Section 512(f) of the DMCA says that copyright owners who file DMCA takedown notices without a good faith belief that the use of the material infringes a copyright can be liable for misrepresentation. Lenz argued that copyright owners who do not evaluate whether the use of their copyrighted material is fair use cannot represent that they have a good faith belief that the material infringes a copyright.
Lenz filed a civil suit on July 24, 2007, alleging that Universal was liable for misrepresentation under section 512(f) of the DMCA because it had not considered whether fair use applied to authorize Lenz’s use of Prince’s song in her home video before sending a takedown notice to YouTube. She asked for unspecified monetary damages, including attorneys’ fees.
Universal argued that the DMCA does not reference the fair use doctrine, according to the court’s opinion. Therefore, the law does not require a copyright owner to determine whether fair use applies before demanding a Web site remove copyrighted content. Universal also stated that, as a matter of policy, copyright owners would be unable to respond to copyright infringements in a timely manner if they were expected to consider the fair use doctrine before issuing takedown notices. An evaluation of fair use could be complex, Universal argued.
Fogel rejected Universal’s argument, holding that consideration of the fair use doctrine is part of the review required by the DMCA. “[I]n the majority of cases,” wrote Fogel, “a consideration of fair use prior to issuing a takedown notice will not be so complicated as to jeopardize a copyright owner’s ability to respond rapidly to potential infringements.”
However, Fogel ruled that a full investigation by a copyright owner to verify whether a claim of infringement is accurate is not required. In order to prevail on a claim for misrepresentation under the DMCA, the plaintiff must show subjective bad faith on the part of the copyright owner in its determination that use of copyrighted material does not constitute fair use. The district court ruled in Lenz’s favor and denied Universal’s motion to dismiss.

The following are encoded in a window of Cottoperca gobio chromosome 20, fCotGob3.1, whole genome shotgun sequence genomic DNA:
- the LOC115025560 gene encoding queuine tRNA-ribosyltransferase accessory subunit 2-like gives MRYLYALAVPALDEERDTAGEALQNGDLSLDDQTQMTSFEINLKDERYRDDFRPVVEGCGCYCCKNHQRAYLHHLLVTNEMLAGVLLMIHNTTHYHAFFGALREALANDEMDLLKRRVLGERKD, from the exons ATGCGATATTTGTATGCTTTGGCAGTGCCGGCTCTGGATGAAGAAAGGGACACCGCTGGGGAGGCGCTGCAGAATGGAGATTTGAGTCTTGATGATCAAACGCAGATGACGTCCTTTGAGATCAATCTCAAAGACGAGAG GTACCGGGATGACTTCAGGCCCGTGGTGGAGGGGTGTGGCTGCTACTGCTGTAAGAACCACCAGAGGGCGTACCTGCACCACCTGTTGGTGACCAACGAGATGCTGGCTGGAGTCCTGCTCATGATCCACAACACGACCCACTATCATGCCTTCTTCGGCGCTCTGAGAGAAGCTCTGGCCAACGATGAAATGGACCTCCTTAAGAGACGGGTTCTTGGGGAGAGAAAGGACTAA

The Citizen Media Law Project, a research organization dedicated to the study of cyberspace and media law, said in an Aug. 22, 2008 story that plaintiffs might have difficulty meeting the standard for misrepresentation claims articulated in Lenz. Specifically, a plaintiff might have to show that a copyright owner knew a copyright had not been infringed and yet issued a takedown notice despite this knowledge. This type of showing would require a plaintiff to produce “smoking gun” e-mails or memos demonstrating the copyright holder’s subjective belief that use of the copyrighted material was fair use.
Universal spokesman Peter Lofrumento stated that Universal remains confident it will prevail in the case, according to an Aug. 20, 2008 story posted on the Wired magazine blog “Threat Level.” On August 29, Universal filed a motion for an interlocutory appeal, a request to an appellate court to review a district court’s ruling before the trial phase of a case has concluded. Universal seeks to have the district court’s ruling that it must consider fair use before issuing a takedown notice reviewed by the 9th Circuit.
– Amba Datta
Silha Research Assistant